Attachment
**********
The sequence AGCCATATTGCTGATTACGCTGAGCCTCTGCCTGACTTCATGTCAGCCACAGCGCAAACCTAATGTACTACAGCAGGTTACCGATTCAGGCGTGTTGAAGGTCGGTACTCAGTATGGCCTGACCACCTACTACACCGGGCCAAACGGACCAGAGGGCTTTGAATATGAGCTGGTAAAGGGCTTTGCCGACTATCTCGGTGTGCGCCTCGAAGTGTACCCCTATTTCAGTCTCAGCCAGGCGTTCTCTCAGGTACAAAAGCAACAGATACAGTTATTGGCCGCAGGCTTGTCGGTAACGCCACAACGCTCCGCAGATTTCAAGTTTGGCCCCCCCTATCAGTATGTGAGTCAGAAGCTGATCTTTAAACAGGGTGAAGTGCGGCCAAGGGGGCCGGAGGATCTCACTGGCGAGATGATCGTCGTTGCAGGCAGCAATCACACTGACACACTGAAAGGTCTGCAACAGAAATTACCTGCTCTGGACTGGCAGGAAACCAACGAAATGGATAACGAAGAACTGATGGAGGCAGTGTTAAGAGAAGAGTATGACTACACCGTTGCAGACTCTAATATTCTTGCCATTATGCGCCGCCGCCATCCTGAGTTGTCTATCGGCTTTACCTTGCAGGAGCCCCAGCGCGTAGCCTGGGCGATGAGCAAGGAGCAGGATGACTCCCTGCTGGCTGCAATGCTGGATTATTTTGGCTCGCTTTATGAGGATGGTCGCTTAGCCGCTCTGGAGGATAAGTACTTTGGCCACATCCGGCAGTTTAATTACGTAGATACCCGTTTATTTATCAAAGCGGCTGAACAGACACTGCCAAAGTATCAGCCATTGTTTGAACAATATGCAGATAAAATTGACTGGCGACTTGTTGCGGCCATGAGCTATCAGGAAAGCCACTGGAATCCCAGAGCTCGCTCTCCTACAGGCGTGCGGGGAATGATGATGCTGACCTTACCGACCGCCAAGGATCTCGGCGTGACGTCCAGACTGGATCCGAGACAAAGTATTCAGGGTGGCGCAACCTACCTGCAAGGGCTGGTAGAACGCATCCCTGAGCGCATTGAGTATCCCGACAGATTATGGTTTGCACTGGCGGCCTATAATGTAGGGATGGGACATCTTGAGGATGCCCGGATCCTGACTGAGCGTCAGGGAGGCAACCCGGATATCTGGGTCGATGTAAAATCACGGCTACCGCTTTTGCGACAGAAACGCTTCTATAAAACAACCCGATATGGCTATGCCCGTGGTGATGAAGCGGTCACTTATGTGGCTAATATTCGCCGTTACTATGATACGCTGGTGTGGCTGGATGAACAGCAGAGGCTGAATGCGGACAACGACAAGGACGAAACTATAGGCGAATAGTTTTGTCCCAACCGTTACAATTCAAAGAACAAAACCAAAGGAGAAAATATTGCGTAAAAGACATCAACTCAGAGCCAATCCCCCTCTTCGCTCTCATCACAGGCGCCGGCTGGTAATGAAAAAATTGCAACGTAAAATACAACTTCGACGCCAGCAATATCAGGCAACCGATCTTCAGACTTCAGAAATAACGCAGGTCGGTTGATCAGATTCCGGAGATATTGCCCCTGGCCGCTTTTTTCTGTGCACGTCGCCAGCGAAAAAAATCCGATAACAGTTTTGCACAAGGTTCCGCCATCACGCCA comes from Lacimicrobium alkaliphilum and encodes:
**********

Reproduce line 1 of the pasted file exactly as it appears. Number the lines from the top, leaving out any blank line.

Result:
The sequence AGCCATATTGCTGATTACGCTGAGCCTCTGCCTGACTTCATGTCAGCCACAGCGCAAACCTAATGTACTACAGCAGGTTACCGATTCAGGCGTGTTGAAGGTCGGTACTCAGTATGGCCTGACCACCTACTACACCGGGCCAAACGGACCAGAGGGCTTTGAATATGAGCTGGTAAAGGGCTTTGCCGACTATCTCGGTGTGCGCCTCGAAGTGTACCCCTATTTCAGTCTCAGCCAGGCGTTCTCTCAGGTACAAAAGCAACAGATACAGTTATTGGCCGCAGGCTTGTCGGTAACGCCACAACGCTCCGCAGATTTCAAGTTTGGCCCCCCCTATCAGTATGTGAGTCAGAAGCTGATCTTTAAACAGGGTGAAGTGCGGCCAAGGGGGCCGGAGGATCTCACTGGCGAGATGATCGTCGTTGCAGGCAGCAATCACACTGACACACTGAAAGGTCTGCAACAGAAATTACCTGCTCTGGACTGGCAGGAAACCAACGAAATGGATAACGAAGAACTGATGGAGGCAGTGTTAAGAGAAGAGTATGACTACACCGTTGCAGACTCTAATATTCTTGCCATTATGCGCCGCCGCCATCCTGAGTTGTCTATCGGCTTTACCTTGCAGGAGCCCCAGCGCGTAGCCTGGGCGATGAGCAAGGAGCAGGATGACTCCCTGCTGGCTGCAATGCTGGATTATTTTGGCTCGCTTTATGAGGATGGTCGCTTAGCCGCTCTGGAGGATAAGTACTTTGGCCACATCCGGCAGTTTAATTACGTAGATACCCGTTTATTTATCAAAGCGGCTGAACAGACACTGCCAAAGTATCAGCCATTGTTTGAACAATATGCAGATAAAATTGACTGGCGACTTGTTGCGGCCATGAGCTATCAGGAAAGCCACTGGAATCCCAGAGCTCGCTCTCCTACAGGCGTGCGGGGAATGATGATGCTGACCTTACCGACCGCCAAGGATCTCGGCGTGACGTCCAGACTGGATCCGAGACAAAGTATTCAGGGTGGCGCAACCTACCTGCAAGGGCTGGTAGAACGCATCCCTGAGCGCATTGAGTATCCCGACAGATTATGGTTTGCACTGGCGGCCTATAATGTAGGGATGGGACATCTTGAGGATGCCCGGATCCTGACTGAGCGTCAGGGAGGCAACCCGGATATCTGGGTCGATGTAAAATCACGGCTACCGCTTTTGCGACAGAAACGCTTCTATAAAACAACCCGATATGGCTATGCCCGTGGTGATGAAGCGGTCACTTATGTGGCTAATATTCGCCGTTACTATGATACGCTGGTGTGGCTGGATGAACAGCAGAGGCTGAATGCGGACAACGACAAGGACGAAACTATAGGCGAATAGTTTTGTCCCAACCGTTACAATTCAAAGAACAAAACCAAAGGAGAAAATATTGCGTAAAAGACATCAACTCAGAGCCAATCCCCCTCTTCGCTCTCATCACAGGCGCCGGCTGGTAATGAAAAAATTGCAACGTAAAATACAACTTCGACGCCAGCAATATCAGGCAACCGATCTTCAGACTTCAGAAATAACGCAGGTCGGTTGATCAGATTCCGGAGATATTGCCCCTGGCCGCTTTTTTCTGTGCACGTCGCCAGCGAAAAAAATCCGATAACAGTTTTGCACAAGGTTCCGCCATCACGCCA comes from Lacimicrobium alkaliphilum and encodes: